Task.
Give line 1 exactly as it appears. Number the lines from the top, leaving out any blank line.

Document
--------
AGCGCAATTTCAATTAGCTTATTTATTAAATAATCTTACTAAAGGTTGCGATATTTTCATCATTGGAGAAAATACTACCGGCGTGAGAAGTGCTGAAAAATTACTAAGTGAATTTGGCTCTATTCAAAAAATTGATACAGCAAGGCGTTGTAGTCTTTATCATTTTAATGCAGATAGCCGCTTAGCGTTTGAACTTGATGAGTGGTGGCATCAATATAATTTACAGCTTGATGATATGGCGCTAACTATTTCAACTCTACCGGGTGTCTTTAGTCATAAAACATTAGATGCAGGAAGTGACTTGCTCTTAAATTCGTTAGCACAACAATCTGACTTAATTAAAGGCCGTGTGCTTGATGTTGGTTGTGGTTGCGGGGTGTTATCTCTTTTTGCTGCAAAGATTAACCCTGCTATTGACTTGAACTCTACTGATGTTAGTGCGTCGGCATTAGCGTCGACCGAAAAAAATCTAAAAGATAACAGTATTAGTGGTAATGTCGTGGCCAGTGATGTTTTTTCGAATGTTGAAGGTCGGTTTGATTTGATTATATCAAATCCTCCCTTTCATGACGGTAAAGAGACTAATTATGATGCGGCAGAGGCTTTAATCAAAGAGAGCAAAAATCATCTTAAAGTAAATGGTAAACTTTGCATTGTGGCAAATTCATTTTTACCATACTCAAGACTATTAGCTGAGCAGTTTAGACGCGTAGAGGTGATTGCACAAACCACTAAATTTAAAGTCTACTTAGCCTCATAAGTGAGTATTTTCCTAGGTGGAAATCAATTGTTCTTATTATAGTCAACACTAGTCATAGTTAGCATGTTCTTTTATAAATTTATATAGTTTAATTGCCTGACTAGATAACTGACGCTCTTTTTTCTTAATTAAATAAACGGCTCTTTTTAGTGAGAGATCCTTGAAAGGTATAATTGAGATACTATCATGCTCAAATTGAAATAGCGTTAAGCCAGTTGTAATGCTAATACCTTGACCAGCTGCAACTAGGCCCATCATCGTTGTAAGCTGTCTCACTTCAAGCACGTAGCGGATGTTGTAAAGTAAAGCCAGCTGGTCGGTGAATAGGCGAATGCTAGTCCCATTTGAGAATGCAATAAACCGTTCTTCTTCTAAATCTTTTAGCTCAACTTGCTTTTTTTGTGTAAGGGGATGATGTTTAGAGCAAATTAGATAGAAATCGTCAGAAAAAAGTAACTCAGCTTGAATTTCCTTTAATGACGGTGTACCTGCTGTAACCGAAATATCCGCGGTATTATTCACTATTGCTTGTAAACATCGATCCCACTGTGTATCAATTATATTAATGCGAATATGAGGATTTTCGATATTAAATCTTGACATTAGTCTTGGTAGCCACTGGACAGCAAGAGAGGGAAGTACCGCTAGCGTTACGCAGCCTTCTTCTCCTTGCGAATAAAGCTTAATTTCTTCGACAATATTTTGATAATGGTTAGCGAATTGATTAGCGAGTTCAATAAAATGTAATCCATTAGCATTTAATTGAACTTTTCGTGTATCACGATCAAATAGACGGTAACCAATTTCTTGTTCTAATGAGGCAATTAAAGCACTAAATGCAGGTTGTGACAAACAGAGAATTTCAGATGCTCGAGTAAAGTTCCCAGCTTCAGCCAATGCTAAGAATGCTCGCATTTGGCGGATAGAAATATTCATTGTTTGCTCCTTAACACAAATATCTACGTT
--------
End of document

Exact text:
AGCGCAATTTCAATTAGCTTATTTATTAAATAATCTTACTAAAGGTTGCGATATTTTCATCATTGGAGAAAATACTACCGGCGTGAGAAGTGCTGAAAAATTACTAAGTGAATTTGGCTCTATTCAAAAAATTGATACAGCAAGGCGTTGTAGTCTTTATCATTTTAATGCAGATAGCCGCTTAGCGTTTGAACTTGATGAGTGGTGGCATCAATATAATTTACAGCTTGATGATATGGCGCTAACTATTTCAACTCTACCGGGTGTCTTTAGTCATAAAACATTAGATGCAGGAAGTGACTTGCTCTTAAATTCGTTAGCACAACAATCTGACTTAATTAAAGGCCGTGTGCTTGATGTTGGTTGTGGTTGCGGGGTGTTATCTCTTTTTGCTGCAAAGATTAACCCTGCTATTGACTTGAACTCTACTGATGTTAGTGCGTCGGCATTAGCGTCGACCGAAAAAAATCTAAAAGATAACAGTATTAGTGGTAATGTCGTGGCCAGTGATGTTTTTTCGAATGTTGAAGGTCGGTTTGATTTGATTATATCAAATCCTCCCTTTCATGACGGTAAAGAGACTAATTATGATGCGGCAGAGGCTTTAATCAAAGAGAGCAAAAATCATCTTAAAGTAAATGGTAAACTTTGCATTGTGGCAAATTCATTTTTACCATACTCAAGACTATTAGCTGAGCAGTTTAGACGCGTAGAGGTGATTGCACAAACCACTAAATTTAAAGTCTACTTAGCCTCATAAGTGAGTATTTTCCTAGGTGGAAATCAATTGTTCTTATTATAGTCAACACTAGTCATAGTTAGCATGTTCTTTTATAAATTTATATAGTTTAATTGCCTGACTAGATAACTGACGCTCTTTTTTCTTAATTAAATAAACGGCTCTTTTTAGTGAGAGATCCTTGAAAGGTATAATTGAGATACTATCATGCTCAAATTGAAATAGCGTTAAGCCAGTTGTAATGCTAATACCTTGACCAGCTGCAACTAGGCCCATCATCGTTGTAAGCTGTCTCACTTCAAGCACGTAGCGGATGTTGTAAAGTAAAGCCAGCTGGTCGGTGAATAGGCGAATGCTAGTCCCATTTGAGAATGCAATAAACCGTTCTTCTTCTAAATCTTTTAGCTCAACTTGCTTTTTTTGTGTAAGGGGATGATGTTTAGAGCAAATTAGATAGAAATCGTCAGAAAAAAGTAACTCAGCTTGAATTTCCTTTAATGACGGTGTACCTGCTGTAACCGAAATATCCGCGGTATTATTCACTATTGCTTGTAAACATCGATCCCACTGTGTATCAATTATATTAATGCGAATATGAGGATTTTCGATATTAAATCTTGACATTAGTCTTGGTAGCCACTGGACAGCAAGAGAGGGAAGTACCGCTAGCGTTACGCAGCCTTCTTCTCCTTGCGAATAAAGCTTAATTTCTTCGACAATATTTTGATAATGGTTAGCGAATTGATTAGCGAGTTCAATAAAATGTAATCCATTAGCATTTAATTGAACTTTTCGTGTATCACGATCAAATAGACGGTAACCAATTTCTTGTTCTAATGAGGCAATTAAAGCACTAAATGCAGGTTGTGACAAACAGAGAATTTCAGATGCTCGAGTAAAGTTCCCAGCTTCAGCCAATGCTAAGAATGCTCGCATTTGGCGGATAGAAATATTCATTGTTTGCTCCTTAACACAAATATCTACGTT